“You don’t typically overdose and die on meth. You decay.” – Sam Quinones
Crystal meth (aka Tina, or T) addiction is a unique challenge that requires prompt, active and creative intervention strategies. There are four main reasons for this.
Crystal meth is exceptionally toxic to the brain.
Traditionally, crystal meth was made from ephedrine, an active ingredient in over-the-counter nasal decongestants. Then governments cracked down and strictly controlled access to ephedrine. Now meth is “counterfeit” and mass-produced very cheaply, using dangerous chemicals to create a compound with a similar high. Phenyl-2-propanone (P2P) is the main ingredient in all crystal meth on the street today. P2P is made from toxic commercial chemicals such as cyanide, lye, mercury, and sulfuric acid, which are also used in racing fuel and perfume.
Crystal meth addiction is unusually crippling
It is not uncommon for users to suffer severe mental health consequences, including extreme paranoia and psychosis. This makes intervention very challenging, as family members and people trying to help become part of a conspiracy in the mind of the user.
Crystal meth is readily available.
Since 2010, meth production has evolved from small, homegrown operations into “super labs” that produce hundreds of tons of P2P meth, driving prices down 90%.
Crystal meth users commonly use many other drugs.
Adderall has an effect similar to meth and is used to complement the drug. Users of crystal meth commonly use downers such as pot, high doses of benzodiazepines, GHB (aka G) to combat anxiety, and sleeping pills such as Ambien. These cocktails of uppers and downers can be a lethal mix.
Crystal Meth Effects
The damaging effects of crystal meth have greatly increased in recent years. People that we work with decline rapidly and show signs of acute distress, including losing their jobs, isolation, and paranoia. Consequences that would have taken years to develop when consuming the old crystal meth are now seen just months after initial consumption.
A deep sense of mistrust is common among crystal meth users. They believe that everyone is plotting against them whether it’s doctors, therapists, partners, parents or friends. They often claim that they are being stalked or tracked by government agencies. They are on guard and refuse any plea to seek help. If they do reach out for help their families are relieved, but with the very next hit of the drug the lucid moment disappears and they fall back into paranoia.
Crystal meth often separates users from possible support. They flood their social media pages with incoherent rants, which leave friends and family wary of contacting them. In almost all cases that we see, the relationship with the individual’s cell phone is a barometer for how bad the abuse has become. Users don’t trust their own phones, often switching numbers or phone carriers in order to avoid being traced by imaginary people. Unidentifiable sounds are attributed to government agencies, like the NSA or the FBI, that would never be investigating a single user. As psychosis seeps deeper into their lives, crystal meth seems to calm the voices in their heads. It allows them to “communicate” with whoever is out to get them. Of course, this attempt to combat the paranoia leads to increased substance use and the cycle is reinforced.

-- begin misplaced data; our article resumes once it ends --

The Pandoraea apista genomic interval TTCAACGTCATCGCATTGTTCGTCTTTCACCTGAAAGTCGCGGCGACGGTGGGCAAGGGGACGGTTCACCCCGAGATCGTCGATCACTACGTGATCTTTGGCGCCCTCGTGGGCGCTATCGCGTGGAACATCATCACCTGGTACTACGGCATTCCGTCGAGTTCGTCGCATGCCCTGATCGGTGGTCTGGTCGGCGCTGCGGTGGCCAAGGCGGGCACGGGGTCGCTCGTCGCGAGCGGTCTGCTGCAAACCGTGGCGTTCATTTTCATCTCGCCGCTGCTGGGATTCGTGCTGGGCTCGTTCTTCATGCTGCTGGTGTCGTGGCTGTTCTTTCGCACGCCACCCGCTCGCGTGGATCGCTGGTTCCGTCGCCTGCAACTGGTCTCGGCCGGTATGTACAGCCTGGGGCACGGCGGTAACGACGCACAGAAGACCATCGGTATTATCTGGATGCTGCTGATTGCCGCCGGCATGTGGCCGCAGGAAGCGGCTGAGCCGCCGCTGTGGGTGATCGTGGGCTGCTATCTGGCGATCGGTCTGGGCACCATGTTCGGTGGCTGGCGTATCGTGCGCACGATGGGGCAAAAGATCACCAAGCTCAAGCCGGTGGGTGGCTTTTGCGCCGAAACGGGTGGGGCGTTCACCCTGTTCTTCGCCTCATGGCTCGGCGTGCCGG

Crystal meth is currently popular in the LGBTQ community. It is a very sexually enhancing drug. Sex and crystal meth have become inextricably connected. One can’t be had without seeking the other. The high prevalence of crystal meth in the LGBTQ community makes the drug easy to obtain.
Below are 3 case studies of clients of Suntra. I present them because they illustrate common situations that we encounter. The names have been changed.
3 Crystal Meth Case Studies in the LGBTQ community
Kal was a handsome guy who made a living as personal trainer to the rich and famous. As he entered his mid-thirties his career was stagnating and his body was sore. He had to wake up at 4:30 to meet a 5:00 AM client, but Kal was focused on attending all the hottest events. Once he began using meth, Kal felt like he had found the answer. He had unlimited energy. He could be up early and work hard with clients while staying up late and attending parties. Crystal meth allowed him to do it all.
Kal began to create distance between himself and his loved ones, limiting his interactions with them or avoiding them altogether. This led to the dissolution of many relationships. As he continued to use he gained new friends that were users or dealers themselves, a reflection of his new lifestyle.
Kal sought out sexual partners that he could use with, often staying up for days in hotel rooms with a rotating cast of people. Kal was living two lives, training celebrities by day and hanging out with dangerous characters by night.
When it was suggested that he attend treatment Kal was adamant that he wanted to continue to use “a little bit longer.” Sadly, he passed away in his apartment. Although using crystal meth didn’t cause his death, his addiction put him in a situation that proved fatal.
I hired Kent as a receptionist during the early stages of his recovery journey. Kent had a bright smile and a warm personality. He exuded a positive energy that attracted everyone to him, employees and customers alike.